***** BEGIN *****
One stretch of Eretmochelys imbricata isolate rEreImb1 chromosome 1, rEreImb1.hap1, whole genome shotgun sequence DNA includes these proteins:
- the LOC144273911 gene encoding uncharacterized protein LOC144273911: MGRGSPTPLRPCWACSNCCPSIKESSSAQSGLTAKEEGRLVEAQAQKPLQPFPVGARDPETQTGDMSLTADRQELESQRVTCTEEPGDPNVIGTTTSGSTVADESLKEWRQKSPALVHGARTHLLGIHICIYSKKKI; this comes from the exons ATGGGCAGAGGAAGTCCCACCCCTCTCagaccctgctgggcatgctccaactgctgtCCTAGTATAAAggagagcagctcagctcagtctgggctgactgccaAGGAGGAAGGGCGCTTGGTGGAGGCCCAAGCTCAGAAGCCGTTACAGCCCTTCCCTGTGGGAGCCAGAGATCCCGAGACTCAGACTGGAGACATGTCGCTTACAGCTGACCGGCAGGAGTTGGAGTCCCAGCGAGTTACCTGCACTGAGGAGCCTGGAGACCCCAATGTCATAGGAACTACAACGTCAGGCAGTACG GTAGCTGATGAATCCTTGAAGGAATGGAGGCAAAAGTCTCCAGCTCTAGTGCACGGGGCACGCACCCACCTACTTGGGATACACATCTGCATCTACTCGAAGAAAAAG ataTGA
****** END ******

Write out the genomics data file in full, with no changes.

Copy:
One stretch of Eretmochelys imbricata isolate rEreImb1 chromosome 1, rEreImb1.hap1, whole genome shotgun sequence DNA includes these proteins:
- the LOC144273911 gene encoding uncharacterized protein LOC144273911: MGRGSPTPLRPCWACSNCCPSIKESSSAQSGLTAKEEGRLVEAQAQKPLQPFPVGARDPETQTGDMSLTADRQELESQRVTCTEEPGDPNVIGTTTSGSTVADESLKEWRQKSPALVHGARTHLLGIHICIYSKKKI; this comes from the exons ATGGGCAGAGGAAGTCCCACCCCTCTCagaccctgctgggcatgctccaactgctgtCCTAGTATAAAggagagcagctcagctcagtctgggctgactgccaAGGAGGAAGGGCGCTTGGTGGAGGCCCAAGCTCAGAAGCCGTTACAGCCCTTCCCTGTGGGAGCCAGAGATCCCGAGACTCAGACTGGAGACATGTCGCTTACAGCTGACCGGCAGGAGTTGGAGTCCCAGCGAGTTACCTGCACTGAGGAGCCTGGAGACCCCAATGTCATAGGAACTACAACGTCAGGCAGTACG GTAGCTGATGAATCCTTGAAGGAATGGAGGCAAAAGTCTCCAGCTCTAGTGCACGGGGCACGCACCCACCTACTTGGGATACACATCTGCATCTACTCGAAGAAAAAG ataTGA